I’ve never heard about it with a fast food place, though.
    It’s also nothing new or surprising for Chick-fil-A to have religious marketing tie-ins. They’ve sponsored the Dove Awards and various types of Christian music concert tours in the past. I’m assuming that you’re already familiar with the chain and its closed-on-Sunday policy.


  • Paul
    March 9, 2006

    Also not surprising about chicfila because they are owned by a christian and aren’t open on sundays. Me a several other of my friends have been going there every monday for a year or so. Works for me


  • matthew Smith
    March 9, 2006

    Does anyone else feel a little uneasy about Churches being used for the marketing schemes of corporations? In the world or of it? I dunno. Just feel a little strange about offering a benefit like that for coming to church? God’s boring, but sandwiches are good! Sounds like something Rev. Lovejoy would do.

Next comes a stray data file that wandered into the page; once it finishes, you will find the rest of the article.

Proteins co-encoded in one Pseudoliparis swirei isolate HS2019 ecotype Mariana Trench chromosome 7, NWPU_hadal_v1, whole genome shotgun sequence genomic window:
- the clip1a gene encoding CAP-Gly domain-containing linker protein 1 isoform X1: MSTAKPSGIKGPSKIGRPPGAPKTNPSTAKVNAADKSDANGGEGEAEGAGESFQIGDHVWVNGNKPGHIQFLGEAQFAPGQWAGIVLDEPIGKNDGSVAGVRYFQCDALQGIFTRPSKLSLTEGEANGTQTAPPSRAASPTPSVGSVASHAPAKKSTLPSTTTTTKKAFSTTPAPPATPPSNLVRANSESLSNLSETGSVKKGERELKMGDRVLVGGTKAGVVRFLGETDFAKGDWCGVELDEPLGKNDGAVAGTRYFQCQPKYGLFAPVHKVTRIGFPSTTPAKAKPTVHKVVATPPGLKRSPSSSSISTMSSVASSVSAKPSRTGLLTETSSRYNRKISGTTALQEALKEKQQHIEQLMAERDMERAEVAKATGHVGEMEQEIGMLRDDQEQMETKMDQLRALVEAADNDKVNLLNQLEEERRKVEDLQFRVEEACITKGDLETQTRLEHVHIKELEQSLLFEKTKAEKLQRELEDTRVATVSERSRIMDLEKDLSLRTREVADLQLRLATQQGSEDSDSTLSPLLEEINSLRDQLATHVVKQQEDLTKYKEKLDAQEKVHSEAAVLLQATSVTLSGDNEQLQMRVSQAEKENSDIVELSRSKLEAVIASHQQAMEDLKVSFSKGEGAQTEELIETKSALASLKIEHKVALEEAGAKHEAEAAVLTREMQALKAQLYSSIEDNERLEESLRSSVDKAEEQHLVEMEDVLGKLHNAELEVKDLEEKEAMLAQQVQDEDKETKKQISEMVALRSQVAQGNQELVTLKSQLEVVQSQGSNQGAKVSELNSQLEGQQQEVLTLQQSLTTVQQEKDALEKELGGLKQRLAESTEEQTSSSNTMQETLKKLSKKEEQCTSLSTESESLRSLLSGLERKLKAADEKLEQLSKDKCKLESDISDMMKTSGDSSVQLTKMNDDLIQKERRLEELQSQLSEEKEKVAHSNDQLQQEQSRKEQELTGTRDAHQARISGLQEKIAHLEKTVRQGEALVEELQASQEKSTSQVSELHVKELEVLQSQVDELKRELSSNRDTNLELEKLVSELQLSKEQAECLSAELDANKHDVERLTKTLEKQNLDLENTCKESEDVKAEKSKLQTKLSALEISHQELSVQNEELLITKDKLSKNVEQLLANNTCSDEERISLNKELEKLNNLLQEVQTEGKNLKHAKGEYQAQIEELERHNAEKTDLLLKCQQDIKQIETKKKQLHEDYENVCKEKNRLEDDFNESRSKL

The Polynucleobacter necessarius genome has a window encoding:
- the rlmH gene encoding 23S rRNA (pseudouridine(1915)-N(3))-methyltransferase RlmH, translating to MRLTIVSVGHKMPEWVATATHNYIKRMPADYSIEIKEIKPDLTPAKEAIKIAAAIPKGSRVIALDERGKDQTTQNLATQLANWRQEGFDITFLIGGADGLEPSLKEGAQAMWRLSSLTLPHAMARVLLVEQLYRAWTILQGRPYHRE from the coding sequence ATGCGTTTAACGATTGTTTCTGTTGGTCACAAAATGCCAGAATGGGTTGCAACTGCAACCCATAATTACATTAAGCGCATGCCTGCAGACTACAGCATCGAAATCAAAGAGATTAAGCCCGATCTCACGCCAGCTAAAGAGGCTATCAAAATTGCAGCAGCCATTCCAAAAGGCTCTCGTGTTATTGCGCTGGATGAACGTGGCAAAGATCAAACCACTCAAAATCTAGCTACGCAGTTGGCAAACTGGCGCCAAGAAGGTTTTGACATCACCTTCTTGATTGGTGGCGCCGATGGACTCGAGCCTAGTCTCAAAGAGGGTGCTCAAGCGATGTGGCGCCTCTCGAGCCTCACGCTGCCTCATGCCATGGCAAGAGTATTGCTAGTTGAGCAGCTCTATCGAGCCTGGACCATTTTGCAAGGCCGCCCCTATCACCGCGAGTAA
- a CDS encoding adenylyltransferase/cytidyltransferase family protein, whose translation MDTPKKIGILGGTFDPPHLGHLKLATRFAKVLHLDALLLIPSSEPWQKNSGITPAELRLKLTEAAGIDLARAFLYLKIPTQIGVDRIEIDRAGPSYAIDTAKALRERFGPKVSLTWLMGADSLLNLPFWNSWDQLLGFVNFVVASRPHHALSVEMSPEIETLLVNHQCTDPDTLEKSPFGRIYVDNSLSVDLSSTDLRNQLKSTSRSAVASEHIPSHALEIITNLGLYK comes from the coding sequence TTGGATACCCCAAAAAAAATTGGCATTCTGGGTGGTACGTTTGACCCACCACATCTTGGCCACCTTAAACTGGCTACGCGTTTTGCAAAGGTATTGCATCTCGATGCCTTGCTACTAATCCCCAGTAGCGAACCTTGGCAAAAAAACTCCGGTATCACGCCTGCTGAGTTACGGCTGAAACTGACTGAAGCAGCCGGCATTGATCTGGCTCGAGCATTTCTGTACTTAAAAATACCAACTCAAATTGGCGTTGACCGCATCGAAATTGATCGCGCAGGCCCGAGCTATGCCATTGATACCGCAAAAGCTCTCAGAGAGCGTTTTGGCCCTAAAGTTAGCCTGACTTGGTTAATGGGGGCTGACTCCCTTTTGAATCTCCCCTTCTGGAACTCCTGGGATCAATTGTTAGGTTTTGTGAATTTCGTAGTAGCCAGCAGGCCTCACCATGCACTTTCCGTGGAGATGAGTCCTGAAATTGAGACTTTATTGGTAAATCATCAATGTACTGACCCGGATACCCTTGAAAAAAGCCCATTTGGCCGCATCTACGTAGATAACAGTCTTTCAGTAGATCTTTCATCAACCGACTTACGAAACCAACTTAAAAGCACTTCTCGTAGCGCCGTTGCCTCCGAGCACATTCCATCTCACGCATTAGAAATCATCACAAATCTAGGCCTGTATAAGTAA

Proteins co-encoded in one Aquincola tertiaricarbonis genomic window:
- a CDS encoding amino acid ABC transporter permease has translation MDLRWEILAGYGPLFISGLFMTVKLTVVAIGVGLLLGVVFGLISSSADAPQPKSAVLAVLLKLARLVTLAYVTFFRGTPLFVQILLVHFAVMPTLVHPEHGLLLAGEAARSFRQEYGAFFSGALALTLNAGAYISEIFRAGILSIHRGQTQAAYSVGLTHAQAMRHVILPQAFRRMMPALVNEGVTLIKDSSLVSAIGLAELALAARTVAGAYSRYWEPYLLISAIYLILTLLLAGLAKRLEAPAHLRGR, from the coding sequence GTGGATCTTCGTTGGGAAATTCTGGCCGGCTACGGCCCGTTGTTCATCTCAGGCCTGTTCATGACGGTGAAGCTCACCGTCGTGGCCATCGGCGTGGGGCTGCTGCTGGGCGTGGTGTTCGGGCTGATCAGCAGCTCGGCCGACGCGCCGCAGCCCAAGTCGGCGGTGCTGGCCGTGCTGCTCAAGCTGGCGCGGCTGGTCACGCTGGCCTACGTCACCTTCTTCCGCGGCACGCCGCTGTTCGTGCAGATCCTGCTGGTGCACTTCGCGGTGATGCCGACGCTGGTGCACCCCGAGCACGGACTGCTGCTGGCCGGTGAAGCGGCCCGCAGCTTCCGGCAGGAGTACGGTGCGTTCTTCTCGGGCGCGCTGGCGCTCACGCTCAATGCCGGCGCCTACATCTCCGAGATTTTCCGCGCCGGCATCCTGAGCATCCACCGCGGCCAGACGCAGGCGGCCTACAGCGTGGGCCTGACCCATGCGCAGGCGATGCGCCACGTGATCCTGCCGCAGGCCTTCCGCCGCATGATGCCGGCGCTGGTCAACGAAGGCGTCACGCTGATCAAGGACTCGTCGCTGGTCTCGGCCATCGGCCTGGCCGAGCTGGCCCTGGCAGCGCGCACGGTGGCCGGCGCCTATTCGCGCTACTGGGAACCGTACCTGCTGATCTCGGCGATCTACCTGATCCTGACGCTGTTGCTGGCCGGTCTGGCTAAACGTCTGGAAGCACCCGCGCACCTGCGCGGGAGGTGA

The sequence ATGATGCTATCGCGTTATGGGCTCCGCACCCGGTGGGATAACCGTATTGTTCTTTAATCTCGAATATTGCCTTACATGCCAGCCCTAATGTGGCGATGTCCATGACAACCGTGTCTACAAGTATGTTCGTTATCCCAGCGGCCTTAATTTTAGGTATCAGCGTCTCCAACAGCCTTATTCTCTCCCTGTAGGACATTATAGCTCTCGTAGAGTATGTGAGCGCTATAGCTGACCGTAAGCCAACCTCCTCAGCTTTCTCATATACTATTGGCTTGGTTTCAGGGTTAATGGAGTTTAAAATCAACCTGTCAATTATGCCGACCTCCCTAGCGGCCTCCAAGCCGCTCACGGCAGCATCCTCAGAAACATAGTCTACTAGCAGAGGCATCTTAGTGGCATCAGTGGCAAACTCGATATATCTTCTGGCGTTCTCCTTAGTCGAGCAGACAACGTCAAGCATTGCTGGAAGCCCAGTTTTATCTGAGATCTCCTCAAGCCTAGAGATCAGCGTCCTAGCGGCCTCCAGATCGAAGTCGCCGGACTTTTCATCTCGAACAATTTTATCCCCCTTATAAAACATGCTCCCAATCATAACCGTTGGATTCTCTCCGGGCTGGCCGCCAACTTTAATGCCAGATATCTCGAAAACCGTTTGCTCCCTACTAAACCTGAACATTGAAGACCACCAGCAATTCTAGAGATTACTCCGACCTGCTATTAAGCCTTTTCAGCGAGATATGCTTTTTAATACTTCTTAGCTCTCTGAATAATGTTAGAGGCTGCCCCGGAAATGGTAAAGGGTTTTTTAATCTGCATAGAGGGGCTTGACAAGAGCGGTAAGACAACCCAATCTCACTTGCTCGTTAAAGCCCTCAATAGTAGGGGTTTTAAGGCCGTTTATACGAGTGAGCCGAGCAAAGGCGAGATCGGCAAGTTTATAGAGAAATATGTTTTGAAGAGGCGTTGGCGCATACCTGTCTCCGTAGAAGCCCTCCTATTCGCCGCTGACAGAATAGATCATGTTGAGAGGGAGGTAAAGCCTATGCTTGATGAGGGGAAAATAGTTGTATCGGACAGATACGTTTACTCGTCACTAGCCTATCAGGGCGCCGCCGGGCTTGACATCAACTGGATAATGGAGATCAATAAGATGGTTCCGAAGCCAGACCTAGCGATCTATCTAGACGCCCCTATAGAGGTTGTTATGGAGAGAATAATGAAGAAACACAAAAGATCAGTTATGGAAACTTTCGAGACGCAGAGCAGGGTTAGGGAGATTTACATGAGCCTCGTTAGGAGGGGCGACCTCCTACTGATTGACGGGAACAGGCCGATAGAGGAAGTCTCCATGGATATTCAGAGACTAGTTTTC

• Brandon Meek
    March 9, 2006

    I don’t think this is a big deal at all. Basically, they are saying, tell us you go to church and we’ll give you free sandwich. Whats the harm in that?


  • Warren
    March 9, 2006

    I’ve seen this type of thing done for years. Many places do it to drive business on Sundays (though obviously that isn’t CFA’s motivation). As long as they don’t start printing coupons in the bulletins, I really don’t see a problem with this.


  • Vinny
    March 9, 2006

    We just found out that a local establishment has a Sunday brunch; they don’t offer discounts for bulletins, but if you bring one in they’ll send $1 back to your church or something.
    But the best(?) part is that clergy eat for free.